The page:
Vulnerability management automation (when executed correctly) allows you to gain a faster, clearer understanding of your risk profile so you can make informed data-driven decisions with more confidence. 

4) Up your collaboration and communication 

One of the painful hallmarks of traditional vulnerability management is the ongoing friction that exists between IT and security teams, stemming from bloated fix lists, murky data, and unmet expectations. Assuming a risk-based approach to prioritization and vulnerability management helps provide a data-verified single source of truth, establishing shared marching orders, increased self-sufficiency and less back and forth. Boosting collaboration between remediation teams helps improve response times and save on finite resources.  

Clear and effective communication is another critical capability that can get stymied by outdated vulnerability management programs. Historically, security updates to company leadership or across departments were irregular and irrelevant, focusing on the number of vulns remediated or reminders to watch out for ransomware. Top performing teams now deliver timely, targeted progress reports framed around business risk, something that all leadership roles and stakeholders understand and appreciate. And healthy security hygiene training is ongoing, ensuring that as many workers as possible are up-to-speed on best practices and basic knowledge.   

5) Lean on machine learning to light the way 

Machine learning is seeping its way into our everyday and professional lives, so it’s no surprise that it’s driving the future of vulnerability management. Supervised machine learning helps create highly calibrated exploit prediction models based on multiple threat feeds, organizational context, asset importance, and real-time exploit activity.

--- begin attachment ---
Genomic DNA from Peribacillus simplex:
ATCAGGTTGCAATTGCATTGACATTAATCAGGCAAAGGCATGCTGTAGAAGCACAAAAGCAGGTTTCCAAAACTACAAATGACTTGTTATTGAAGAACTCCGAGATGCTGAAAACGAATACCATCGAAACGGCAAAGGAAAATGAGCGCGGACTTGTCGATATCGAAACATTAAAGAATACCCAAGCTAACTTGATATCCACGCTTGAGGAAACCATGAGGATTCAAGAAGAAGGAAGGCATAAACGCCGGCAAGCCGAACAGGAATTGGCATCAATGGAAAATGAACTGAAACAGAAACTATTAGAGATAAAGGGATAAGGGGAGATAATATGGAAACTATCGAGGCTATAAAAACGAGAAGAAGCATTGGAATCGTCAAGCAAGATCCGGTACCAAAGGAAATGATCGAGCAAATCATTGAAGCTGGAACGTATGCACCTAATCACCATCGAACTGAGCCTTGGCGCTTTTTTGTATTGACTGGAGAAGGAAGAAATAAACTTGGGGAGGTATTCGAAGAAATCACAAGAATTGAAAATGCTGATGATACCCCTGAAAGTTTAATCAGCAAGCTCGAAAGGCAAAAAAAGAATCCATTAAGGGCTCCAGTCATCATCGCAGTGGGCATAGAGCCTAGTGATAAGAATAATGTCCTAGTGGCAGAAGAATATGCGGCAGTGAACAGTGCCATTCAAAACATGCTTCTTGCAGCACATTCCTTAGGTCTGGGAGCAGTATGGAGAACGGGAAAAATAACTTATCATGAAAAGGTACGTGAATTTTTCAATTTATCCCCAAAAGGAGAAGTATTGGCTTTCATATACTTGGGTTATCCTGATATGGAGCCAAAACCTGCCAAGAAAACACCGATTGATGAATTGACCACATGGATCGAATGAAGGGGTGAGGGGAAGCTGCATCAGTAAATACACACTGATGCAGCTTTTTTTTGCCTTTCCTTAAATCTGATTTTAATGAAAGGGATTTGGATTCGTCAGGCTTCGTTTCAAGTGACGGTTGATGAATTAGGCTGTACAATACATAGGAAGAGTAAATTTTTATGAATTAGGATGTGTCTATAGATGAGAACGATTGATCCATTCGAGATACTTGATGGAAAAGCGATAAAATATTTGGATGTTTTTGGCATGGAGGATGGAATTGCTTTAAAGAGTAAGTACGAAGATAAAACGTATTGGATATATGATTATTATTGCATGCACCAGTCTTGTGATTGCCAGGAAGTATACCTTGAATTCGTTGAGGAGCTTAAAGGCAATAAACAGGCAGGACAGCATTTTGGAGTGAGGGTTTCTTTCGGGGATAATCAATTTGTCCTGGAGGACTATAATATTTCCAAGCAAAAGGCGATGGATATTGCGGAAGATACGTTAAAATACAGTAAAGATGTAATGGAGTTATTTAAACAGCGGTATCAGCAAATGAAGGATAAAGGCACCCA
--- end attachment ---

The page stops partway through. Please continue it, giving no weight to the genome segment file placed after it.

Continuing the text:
Teams can dial into the next big threat before it becomes a problem and understand just the right number of resources needed to respond. Leading risk-based vulnerability management vendors have data science techniques so finely tuned they can predict the weaponization of a vulnerability with 94% accuracy.  

Playing the cybersecurity catch-up game 

The unfortunate truth is that cybersecurity has been in a consistent reactive stance ever since hackers started bringing their a-game, so most organizations are trying to play catch-up. But the ongoing talent shortage combined with the impact of the Great Resignation, is forcing security leaders to get creative to fill knowledge and skillset gaps and increase vulnerability management efficiency and strength.  

Even though the cybersecurity landscape as a whole is lacking, there are a few innovators looking to gain ground and redefine what it means to be resilient. Thanks to enterprise management leaders like Cisco, teams are finally ridding themselves of their legacy systems and processes that hampered response times and visibility. Cisco is building an open, integrated solution that will lay the groundwork for security resilience for organizations around the world. By folding in Kenna Security technology, Cisco will deliver robust threat and vulnerability management capabilities driven by predictive analytics, advanced data science, unmatched threat intelligence, and intuitive prioritization.  

In this era of unpredictability, a potential recession is just the latest in a wave of upcoming change and unknown threats. You need to be able to navigate those challenges with confidence.